The Protocol - How to access the data

The Spamhaus Real Time Feed infrastructure is based on ‘websockets’.

A websocket is a Transition Control Protocol (TCP) communication channel that provides full-duplex capabilities on an HTTP(s) upgraded connection. In fact, it is established like a normal HTTP(s) connection and then upgraded to full-duplex in place.

Websockets can be handled easily and do not require specific ports to be opened on firewalls and security devices. HTTP and HTTPS ports will usually suffice.

If you want to learn more about websockets you can read RFC6455.


As mentioned above, the connection starts over HTTPS.

The authentication method follows the Spamhaus Intelligence API (SIA) authentication - documented here.

The login API call should be performed using the abusert realm. An example login call would look like this:

curl -s -d '
    "username":"[email protected]",

You will retrieve a JSON object containing a token (this is a long base64-encoded string).

In order to connect to the websocket, the HTTP(s) GET request (before the HTTP protocol upgrade explained in the RFC6455) should contain an Authentication header that needs to be formatted as outlined here in our technical documentation.


The websockets to use are exposed on this url:


where <FEEDNAME> is a placeholder that should be replaced with a proper Feed name.

The formatting of our supported Feeds are:

  • urlhaus

  • malwarebazaar

  • threatfox

  • yaraify

  • Feodotracker

  • sandnet

After connecting to the websocket and sending the proper Authentication header, you will need to instruct the server to start the real time stream flow.

All the commands and responses with the servers will happen over websocket text frames. See rfc6455 5.2 for additional information.

The server sends ping frames every few seconds: your client must respond with a pong frame. This is a keepalive mechanism and is required to keep the connection alive. If the client doesn’t promptly send a pong frame after receiving a ping, then it will be disconnected.

The server accepts the few simple commands explained below.

stop command

The client can send a text frame containing the stop command. The server will respond to a stop command by sending a close frame containing the bye string.

status command

The client can send a text frame containing a status command. The server will reply with a text frame containing the status of the server in this format: status <startindex> <endindex>

The <startindex> and <endindex> values are 64bit unsigned integer numbers indicating the index of the first message and the index of the last message available on the server.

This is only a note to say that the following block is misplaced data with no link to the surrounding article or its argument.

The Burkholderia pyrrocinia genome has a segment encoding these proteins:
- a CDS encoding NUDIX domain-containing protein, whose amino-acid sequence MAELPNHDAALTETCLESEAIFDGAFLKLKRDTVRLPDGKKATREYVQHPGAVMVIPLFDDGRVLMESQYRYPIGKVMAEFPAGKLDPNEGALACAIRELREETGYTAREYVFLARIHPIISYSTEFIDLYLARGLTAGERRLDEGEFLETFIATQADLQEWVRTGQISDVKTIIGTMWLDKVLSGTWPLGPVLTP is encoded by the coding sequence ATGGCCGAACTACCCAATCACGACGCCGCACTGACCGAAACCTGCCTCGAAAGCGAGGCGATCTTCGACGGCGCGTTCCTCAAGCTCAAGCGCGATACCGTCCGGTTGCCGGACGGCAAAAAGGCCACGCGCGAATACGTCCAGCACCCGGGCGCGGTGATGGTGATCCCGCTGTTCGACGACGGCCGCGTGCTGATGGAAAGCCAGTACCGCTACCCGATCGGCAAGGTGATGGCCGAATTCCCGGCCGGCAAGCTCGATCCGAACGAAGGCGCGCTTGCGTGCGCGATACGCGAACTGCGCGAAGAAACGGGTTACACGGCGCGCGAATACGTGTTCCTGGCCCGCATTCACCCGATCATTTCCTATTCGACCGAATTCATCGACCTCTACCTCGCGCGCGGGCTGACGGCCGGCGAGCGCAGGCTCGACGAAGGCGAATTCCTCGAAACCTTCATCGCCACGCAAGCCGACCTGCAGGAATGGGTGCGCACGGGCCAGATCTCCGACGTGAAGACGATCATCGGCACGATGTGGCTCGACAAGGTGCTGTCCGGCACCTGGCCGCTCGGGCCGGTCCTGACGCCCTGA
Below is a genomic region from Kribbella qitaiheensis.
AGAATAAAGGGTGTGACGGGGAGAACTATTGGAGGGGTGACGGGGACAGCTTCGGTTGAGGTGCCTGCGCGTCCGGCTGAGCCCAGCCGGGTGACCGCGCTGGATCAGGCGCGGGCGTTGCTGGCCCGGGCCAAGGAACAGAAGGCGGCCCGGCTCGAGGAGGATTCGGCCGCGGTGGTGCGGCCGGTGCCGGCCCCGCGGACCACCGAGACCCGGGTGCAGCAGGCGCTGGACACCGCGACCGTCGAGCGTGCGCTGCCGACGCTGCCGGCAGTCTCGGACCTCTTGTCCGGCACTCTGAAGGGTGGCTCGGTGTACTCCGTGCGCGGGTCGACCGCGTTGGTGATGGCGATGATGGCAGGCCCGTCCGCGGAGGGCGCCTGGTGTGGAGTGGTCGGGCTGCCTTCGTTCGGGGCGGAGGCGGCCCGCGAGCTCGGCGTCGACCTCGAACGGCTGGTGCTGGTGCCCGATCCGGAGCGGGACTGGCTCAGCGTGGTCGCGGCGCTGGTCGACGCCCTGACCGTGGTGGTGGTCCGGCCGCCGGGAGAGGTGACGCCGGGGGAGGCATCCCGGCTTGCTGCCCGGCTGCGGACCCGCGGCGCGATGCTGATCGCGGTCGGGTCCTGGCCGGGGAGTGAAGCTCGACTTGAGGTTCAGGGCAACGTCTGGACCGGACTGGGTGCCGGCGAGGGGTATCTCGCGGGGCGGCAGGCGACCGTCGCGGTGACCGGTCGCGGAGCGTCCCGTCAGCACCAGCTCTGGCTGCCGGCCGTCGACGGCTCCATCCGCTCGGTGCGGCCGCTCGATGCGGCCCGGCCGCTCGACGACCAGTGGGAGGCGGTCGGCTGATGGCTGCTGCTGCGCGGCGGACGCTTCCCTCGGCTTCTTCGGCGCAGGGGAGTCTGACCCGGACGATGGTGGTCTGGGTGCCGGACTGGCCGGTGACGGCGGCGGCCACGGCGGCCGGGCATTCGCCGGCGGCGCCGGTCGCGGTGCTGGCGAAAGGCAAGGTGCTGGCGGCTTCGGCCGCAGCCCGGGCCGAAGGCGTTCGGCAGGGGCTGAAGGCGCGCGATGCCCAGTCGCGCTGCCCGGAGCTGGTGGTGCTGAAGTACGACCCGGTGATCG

This may be required because:

  • the server stores a few minutes of backlog that can be replayed upon request.

  • the client can ask the server to replay the backlog starting from a specific index. See the resume command below.

start command

The client can send a text frame containing a start command. Upon receiving that command, the server will then start sending the live feed in real time, starting from the next message available.

The resume command should not be used with the start command.

resume command

The client can send a text frame containing a resume <index> command. The placeholder <index> can be replaced by an unsigned 64bit integer representing the index of the message from which the server wants to replay the backlog. Once the message has been sent, the server will start replaying the backlog and then start sending the real time flow.

The start command should not be used with the resume command.

Records format

The records are JSON formatted. No other format is allowed.

Each record can have several properties, described in the appropriate documentation chapter. It should be noted though, that each message has two additional properties that are added by the realtime backend to all the messages:

  • _idx contains the index of that specific record. Each index is a monotonically incrementing 64bit unsigned integer number that identifies each message.

  • _ts is the Unix timestamp of the record as it was received by the server.

The _idx number is very important to resume the real time stream, in case of a disconnection. The client can keep track of the last _idx received and send a resume command to fetch the messages that it may have lost in the meantime.

The _ts property is important to understand if the real time feed has an issue and is lagging behind.

Please note that the server stores only a few minutes of backlog. The real time feed cannot replay full days of messages.